Race Weekend Central

Up to Speed: NASCAR Stages Mean Less Strategy at Sonoma

The key to Martin Truex Jr.’s victory Sunday (June 24) at Sonoma Raceway was a pit stop that did not happen.  Cole Pearn, Truex’s crew chief, appeared to call the No. 78 to pit road late in the race, only to have the driver stay out for several more laps.  When Truex did pit later than fellow contender Kevin Harvick, the No. 78’s fresher tires allowed him to chase down the No. 4 and drive away to his third win of the year.  It was easily the most memorable moment of an uneventful race at the northern California road course.

It is too bad the early laps did not have interesting strategy plays of their own.  The risky pit road calls that saved Sunday’s race from being a total dud were instead confined to the end of the event. Unfortunately, Sonoma exhibited one of the biggest flaws with NASCAR’s style of stage racing – less uncertainty about when cautions will occur.

NASCAR is almost a year and a half into its stage racing experiment.  Predictably, the sanctioning body has presented the new racing format as an innovative, positive change.  Reactions from fans, however, continue to be mixed at best.  Stages have occasionally created some fun on-track moments, like Kyle Busch’s run-in with Ricky Stenhouse Jr. at Martinsville Speedway last year.  But most of the time, stages still feel like an unnecessary interference into racing action.  In essence, the mandatory stage finishes, cautions and restarts have not produced enough exciting moments to justify their existence.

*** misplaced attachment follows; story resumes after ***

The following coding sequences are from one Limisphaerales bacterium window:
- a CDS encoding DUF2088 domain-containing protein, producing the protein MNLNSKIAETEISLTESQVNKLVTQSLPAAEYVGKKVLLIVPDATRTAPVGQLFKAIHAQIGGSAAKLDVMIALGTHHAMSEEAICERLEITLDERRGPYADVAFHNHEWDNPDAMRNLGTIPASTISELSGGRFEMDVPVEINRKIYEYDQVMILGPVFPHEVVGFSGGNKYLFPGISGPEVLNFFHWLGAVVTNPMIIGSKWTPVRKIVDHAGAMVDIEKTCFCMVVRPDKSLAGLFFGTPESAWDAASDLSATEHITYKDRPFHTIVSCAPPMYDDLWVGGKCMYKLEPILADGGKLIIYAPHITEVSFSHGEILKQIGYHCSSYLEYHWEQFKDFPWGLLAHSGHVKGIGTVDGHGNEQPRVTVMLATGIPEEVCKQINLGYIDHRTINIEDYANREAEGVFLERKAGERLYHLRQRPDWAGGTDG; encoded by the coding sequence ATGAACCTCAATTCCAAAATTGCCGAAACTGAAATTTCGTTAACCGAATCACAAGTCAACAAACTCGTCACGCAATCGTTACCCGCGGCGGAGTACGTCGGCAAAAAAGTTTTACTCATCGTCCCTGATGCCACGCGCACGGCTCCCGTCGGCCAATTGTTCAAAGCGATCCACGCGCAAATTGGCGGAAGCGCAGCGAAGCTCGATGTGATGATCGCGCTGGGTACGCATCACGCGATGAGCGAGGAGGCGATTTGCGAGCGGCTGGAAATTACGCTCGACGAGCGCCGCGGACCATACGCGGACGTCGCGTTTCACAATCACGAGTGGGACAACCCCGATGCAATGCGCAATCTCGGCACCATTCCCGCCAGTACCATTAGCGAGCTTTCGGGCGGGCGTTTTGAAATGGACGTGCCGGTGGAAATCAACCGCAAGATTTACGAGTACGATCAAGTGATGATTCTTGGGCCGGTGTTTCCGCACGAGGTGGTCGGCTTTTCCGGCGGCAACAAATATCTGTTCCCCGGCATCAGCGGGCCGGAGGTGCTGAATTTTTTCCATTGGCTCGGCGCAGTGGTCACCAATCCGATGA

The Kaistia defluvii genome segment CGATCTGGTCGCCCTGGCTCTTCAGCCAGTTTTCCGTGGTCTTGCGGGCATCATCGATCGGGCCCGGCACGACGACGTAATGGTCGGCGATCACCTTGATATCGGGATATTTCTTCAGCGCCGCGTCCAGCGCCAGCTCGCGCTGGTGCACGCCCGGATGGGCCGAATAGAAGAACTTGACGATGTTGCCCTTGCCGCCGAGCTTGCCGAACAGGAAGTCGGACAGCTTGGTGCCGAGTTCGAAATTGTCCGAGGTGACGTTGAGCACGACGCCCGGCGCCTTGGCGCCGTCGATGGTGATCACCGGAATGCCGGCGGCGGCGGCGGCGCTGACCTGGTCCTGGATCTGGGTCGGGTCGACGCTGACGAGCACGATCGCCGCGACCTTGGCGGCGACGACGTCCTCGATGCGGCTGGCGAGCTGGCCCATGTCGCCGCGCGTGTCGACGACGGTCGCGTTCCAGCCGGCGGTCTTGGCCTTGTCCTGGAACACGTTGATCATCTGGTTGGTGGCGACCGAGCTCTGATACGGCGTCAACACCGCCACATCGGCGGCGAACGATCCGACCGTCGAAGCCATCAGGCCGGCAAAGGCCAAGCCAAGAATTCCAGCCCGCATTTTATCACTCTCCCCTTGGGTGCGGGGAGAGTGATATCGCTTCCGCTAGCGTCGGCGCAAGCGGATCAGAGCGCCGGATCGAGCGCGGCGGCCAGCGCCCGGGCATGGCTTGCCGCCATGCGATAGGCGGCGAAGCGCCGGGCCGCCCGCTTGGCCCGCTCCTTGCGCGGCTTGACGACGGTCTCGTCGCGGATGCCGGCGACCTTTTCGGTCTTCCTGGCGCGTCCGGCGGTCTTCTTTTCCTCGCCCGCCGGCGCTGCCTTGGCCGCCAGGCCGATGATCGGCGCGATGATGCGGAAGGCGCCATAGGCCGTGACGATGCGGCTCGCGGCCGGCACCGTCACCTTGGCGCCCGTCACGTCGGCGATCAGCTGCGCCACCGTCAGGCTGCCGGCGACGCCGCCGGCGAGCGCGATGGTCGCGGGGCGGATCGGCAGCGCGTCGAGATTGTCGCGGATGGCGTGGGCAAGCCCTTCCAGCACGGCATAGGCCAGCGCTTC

Additionally, stage points continue to create awkward situations relating to point distributions in each race.  For instance, Chase Elliott earned the most points from Sunday’s race at Sonoma.  The No. 9 team had a good performance and ran near the front of the field most of the day.  Yet did Elliott, who finished fourth, really deserve to leave Sonoma with nine more points than Truex, who won the race?

Stage points also allowed Jimmie Johnson, who finished 11th, to earn two more points than Truex. Meanwhile, Brad Keselowski’s total equaled Truex’s despite the fact Keselowski finished 13th.  Truex did get the reward of five additional playoff points. But a system that places so little emphasis on actual finishing position seems like it would be a hard sell to the casual fans that NASCAR so desperately wants to attract.

The reason that Elliott, Johnson and Keselowski earned so many stage points relative to Truex takes us back to the first half of Sunday’s race. There’s an additional problem with stage racing that it exposed.  Crew chiefs always used to plan their strategies for NASCAR road races in reverse.  The main idea was to find a way to either be at the front of the field or be near the leader with significantly fresher tires at the end of the race.  While that would be simple enough if the whole race went green, there were likely going to be caution periods. Nobody knew going into the race when the cautions would happen or how many there would be.

As a result, crew chiefs had to guess when cautions might occur. That would allow them to predict when tires would be most valuable.  They also had to be ready to change their strategies on the fly if a caution occurred at an unexpected time.  Teams had to be on their toes for an entire 220-mile race at Sonoma, where just one yellow flag had the ability to save your day or ruin it.